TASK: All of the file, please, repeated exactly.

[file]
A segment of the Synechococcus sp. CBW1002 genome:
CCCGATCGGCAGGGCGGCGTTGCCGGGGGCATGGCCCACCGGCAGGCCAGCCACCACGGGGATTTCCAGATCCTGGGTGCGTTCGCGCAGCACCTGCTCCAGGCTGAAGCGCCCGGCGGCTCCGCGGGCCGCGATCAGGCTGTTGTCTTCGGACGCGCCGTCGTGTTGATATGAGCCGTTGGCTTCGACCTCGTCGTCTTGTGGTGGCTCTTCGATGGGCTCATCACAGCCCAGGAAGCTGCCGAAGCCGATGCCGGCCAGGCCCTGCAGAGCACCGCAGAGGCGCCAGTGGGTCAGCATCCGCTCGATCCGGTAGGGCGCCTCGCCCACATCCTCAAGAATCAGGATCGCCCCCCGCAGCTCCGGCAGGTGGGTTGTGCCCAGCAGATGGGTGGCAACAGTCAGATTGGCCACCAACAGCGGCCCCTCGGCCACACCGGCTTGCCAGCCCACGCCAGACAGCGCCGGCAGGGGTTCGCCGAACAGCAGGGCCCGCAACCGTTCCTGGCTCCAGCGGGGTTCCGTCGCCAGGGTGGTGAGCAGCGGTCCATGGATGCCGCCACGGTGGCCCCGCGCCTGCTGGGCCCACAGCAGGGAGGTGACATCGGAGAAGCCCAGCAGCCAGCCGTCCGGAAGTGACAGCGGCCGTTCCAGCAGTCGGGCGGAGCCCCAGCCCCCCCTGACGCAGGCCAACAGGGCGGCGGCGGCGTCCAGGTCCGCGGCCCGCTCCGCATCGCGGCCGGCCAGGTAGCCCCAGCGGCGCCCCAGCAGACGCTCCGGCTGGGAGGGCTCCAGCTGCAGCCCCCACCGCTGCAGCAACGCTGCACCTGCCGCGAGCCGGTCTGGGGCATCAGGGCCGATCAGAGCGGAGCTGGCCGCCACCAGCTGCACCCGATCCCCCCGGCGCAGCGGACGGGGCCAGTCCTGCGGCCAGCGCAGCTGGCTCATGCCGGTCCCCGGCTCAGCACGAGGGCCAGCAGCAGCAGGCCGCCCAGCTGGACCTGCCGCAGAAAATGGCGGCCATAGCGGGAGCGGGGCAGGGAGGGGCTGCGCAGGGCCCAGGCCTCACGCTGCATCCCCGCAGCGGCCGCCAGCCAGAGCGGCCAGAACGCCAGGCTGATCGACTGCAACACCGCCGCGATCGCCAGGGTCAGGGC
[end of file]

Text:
A segment of the Synechococcus sp. CBW1002 genome:
CCCGATCGGCAGGGCGGCGTTGCCGGGGGCATGGCCCACCGGCAGGCCAGCCACCACGGGGATTTCCAGATCCTGGGTGCGTTCGCGCAGCACCTGCTCCAGGCTGAAGCGCCCGGCGGCTCCGCGGGCCGCGATCAGGCTGTTGTCTTCGGACGCGCCGTCGTGTTGATATGAGCCGTTGGCTTCGACCTCGTCGTCTTGTGGTGGCTCTTCGATGGGCTCATCACAGCCCAGGAAGCTGCCGAAGCCGATGCCGGCCAGGCCCTGCAGAGCACCGCAGAGGCGCCAGTGGGTCAGCATCCGCTCGATCCGGTAGGGCGCCTCGCCCACATCCTCAAGAATCAGGATCGCCCCCCGCAGCTCCGGCAGGTGGGTTGTGCCCAGCAGATGGGTGGCAACAGTCAGATTGGCCACCAACAGCGGCCCCTCGGCCACACCGGCTTGCCAGCCCACGCCAGACAGCGCCGGCAGGGGTTCGCCGAACAGCAGGGCCCGCAACCGTTCCTGGCTCCAGCGGGGTTCCGTCGCCAGGGTGGTGAGCAGCGGTCCATGGATGCCGCCACGGTGGCCCCGCGCCTGCTGGGCCCACAGCAGGGAGGTGACATCGGAGAAGCCCAGCAGCCAGCCGTCCGGAAGTGACAGCGGCCGTTCCAGCAGTCGGGCGGAGCCCCAGCCCCCCCTGACGCAGGCCAACAGGGCGGCGGCGGCGTCCAGGTCCGCGGCCCGCTCCGCATCGCGGCCGGCCAGGTAGCCCCAGCGGCGCCCCAGCAGACGCTCCGGCTGGGAGGGCTCCAGCTGCAGCCCCCACCGCTGCAGCAACGCTGCACCTGCCGCGAGCCGGTCTGGGGCATCAGGGCCGATCAGAGCGGAGCTGGCCGCCACCAGCTGCACCCGATCCCCCCGGCGCAGCGGACGGGGCCAGTCCTGCGGCCAGCGCAGCTGGCTCATGCCGGTCCCCGGCTCAGCACGAGGGCCAGCAGCAGCAGGCCGCCCAGCTGGACCTGCCGCAGAAAATGGCGGCCATAGCGGGAGCGGGGCAGGGAGGGGCTGCGCAGGGCCCAGGCCTCACGCTGCATCCCCGCAGCGGCCGCCAGCCAGAGCGGCCAGAACGCCAGGCTGATCGACTGCAACACCGCCGCGATCGCCAGGGTCAGGGC